Guest has joined.
Nikolas Schiller: hello
Guest: hello
Im an art student from Iceland
Nikolas Schiller: ahhh, cool
Guest: and I am now sitting in class listening to a lecture about you
Nikolas Schiller: really?
Guest: Yes, about is art a geological thing, differs from you place off living
it seams you live on the internet
Nikolas Schiller: well more than other people— its 9:36am in Washington, DC
I just woke up
Guest: good morning, its after one in the afternoon here
Nikolas Schiller: I am rather surprised to hear that I’m being taught about in Iceland. I don’t have any maps of Reykjavik.
Guest: this is unreal. do you think art is art if no one can see it? this is the class question?
Nikolas Schiller: art is a personal journey. if you draw something in the sand for your eyes only, you still are able to enjoy it. The question is, is art only art if it can be shared?
Guest: yeh, so if more than one persone can enyoe it, or …ok, good to hear from you
Nikolas Schiller: I think art is a personal thing— its always in the eye of the beholder. Like you can have a sketchbook full of your own art, but you are under no obligation to share it because once you do, you must face the criticism of others. If you keep it to yourself, its still your art, just only you know about it.
Nikolas Schiller: Your IP address says that you are at Iceland Academy of the Arts.
Guest: it was a class lecture for a course called Art In Translation.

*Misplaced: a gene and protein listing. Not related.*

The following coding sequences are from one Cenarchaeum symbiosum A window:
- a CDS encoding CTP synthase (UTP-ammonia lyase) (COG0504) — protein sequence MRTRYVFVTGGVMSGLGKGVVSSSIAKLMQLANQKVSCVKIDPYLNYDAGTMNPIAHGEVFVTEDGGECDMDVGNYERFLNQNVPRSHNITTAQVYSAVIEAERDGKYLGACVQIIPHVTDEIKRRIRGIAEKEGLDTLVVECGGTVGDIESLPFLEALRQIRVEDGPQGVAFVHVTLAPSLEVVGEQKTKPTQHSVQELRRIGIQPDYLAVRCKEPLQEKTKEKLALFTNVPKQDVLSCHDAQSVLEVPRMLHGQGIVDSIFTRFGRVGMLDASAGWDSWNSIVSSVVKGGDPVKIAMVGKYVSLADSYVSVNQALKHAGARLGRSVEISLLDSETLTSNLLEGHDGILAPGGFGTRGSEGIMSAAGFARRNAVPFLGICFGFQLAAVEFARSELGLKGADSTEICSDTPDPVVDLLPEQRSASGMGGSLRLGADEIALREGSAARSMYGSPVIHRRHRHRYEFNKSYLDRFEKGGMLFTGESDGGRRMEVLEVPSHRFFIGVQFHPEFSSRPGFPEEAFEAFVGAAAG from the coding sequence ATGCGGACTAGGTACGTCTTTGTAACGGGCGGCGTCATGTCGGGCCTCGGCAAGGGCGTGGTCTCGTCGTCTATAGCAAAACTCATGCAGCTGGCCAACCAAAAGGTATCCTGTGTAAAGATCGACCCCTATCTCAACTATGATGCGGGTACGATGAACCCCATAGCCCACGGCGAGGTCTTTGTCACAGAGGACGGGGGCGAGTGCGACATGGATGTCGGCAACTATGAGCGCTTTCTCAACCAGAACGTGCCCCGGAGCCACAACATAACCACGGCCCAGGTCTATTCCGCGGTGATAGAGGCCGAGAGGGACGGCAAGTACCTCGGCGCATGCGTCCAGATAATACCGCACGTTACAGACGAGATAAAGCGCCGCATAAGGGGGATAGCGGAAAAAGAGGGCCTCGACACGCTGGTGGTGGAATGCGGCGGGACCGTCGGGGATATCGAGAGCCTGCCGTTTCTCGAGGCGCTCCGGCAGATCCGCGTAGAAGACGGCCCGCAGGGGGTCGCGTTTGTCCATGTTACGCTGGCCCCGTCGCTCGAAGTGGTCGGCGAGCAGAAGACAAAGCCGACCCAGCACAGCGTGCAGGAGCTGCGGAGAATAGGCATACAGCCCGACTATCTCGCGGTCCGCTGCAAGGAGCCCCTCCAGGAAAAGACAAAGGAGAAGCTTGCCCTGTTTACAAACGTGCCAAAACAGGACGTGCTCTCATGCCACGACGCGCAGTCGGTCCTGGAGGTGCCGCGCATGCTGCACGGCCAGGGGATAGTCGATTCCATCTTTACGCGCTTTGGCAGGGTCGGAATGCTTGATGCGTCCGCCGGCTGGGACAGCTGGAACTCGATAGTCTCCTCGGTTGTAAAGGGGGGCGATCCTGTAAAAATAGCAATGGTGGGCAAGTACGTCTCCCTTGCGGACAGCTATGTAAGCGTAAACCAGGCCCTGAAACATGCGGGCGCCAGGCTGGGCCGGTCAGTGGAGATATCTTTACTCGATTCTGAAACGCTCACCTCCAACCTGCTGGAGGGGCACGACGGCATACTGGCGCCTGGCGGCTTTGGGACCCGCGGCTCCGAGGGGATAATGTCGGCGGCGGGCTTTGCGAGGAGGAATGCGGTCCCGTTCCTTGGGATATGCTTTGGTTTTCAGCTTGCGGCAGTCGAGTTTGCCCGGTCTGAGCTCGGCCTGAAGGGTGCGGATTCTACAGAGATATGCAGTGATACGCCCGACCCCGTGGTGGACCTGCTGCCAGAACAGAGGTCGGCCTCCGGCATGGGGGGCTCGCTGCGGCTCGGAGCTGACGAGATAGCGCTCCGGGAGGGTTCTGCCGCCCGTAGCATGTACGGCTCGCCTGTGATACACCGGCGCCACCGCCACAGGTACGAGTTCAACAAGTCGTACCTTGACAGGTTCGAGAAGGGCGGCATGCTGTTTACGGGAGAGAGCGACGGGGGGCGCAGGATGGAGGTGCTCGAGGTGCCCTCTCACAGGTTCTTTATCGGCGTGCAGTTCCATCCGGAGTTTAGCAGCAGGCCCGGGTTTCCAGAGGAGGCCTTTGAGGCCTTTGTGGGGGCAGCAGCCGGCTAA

Nikolas Schiller: Very cool. Have a great day!


Related Classroom Entries:



Map of Teacher Starting Salary vs. Annual Amount Spent on Inmates
|| 9/23/2009 || 11:50 pm || + Render A Comment || ||

Map of Teacher Starting Salary vs. Annual Amount Spent on Inmates

I found this map through a friend’s link on Facebook. It shows how each state pays it’s new teachers compared to the amount that each state spends on each inmate. I was quite surprised to see the variance in starting pay throughout the United States.

In summary:

  • Alabama is the only state to pay their new teachers $20,000 more than what is spent on each inmate
  • 23 states pay their new teachers $10,000 – $19,999 more than what is spent on each inmate
  • 6 states pay their new teachers $5,000 – $9,999 more than what is spent on each inmate
  • 8 states pay their new teachers $2,000-$2,999 more than what is spent on each inmate
  • 6 states pay their new teachers about the same that is spent on each inmate (+/- $1,999)
  • Massachusetts & Oregon spend $2,000-$2,999 more on each inmate than each new teacher
  • Wisconsin spends $3,000-$3,999 more on each inmate than each new teacher
  • Rhode Island spends $4,000-$4,999 more on each inmate than each new teacher
  • Maine & Minnesota spend $5,000 more on each inmate than each new teacher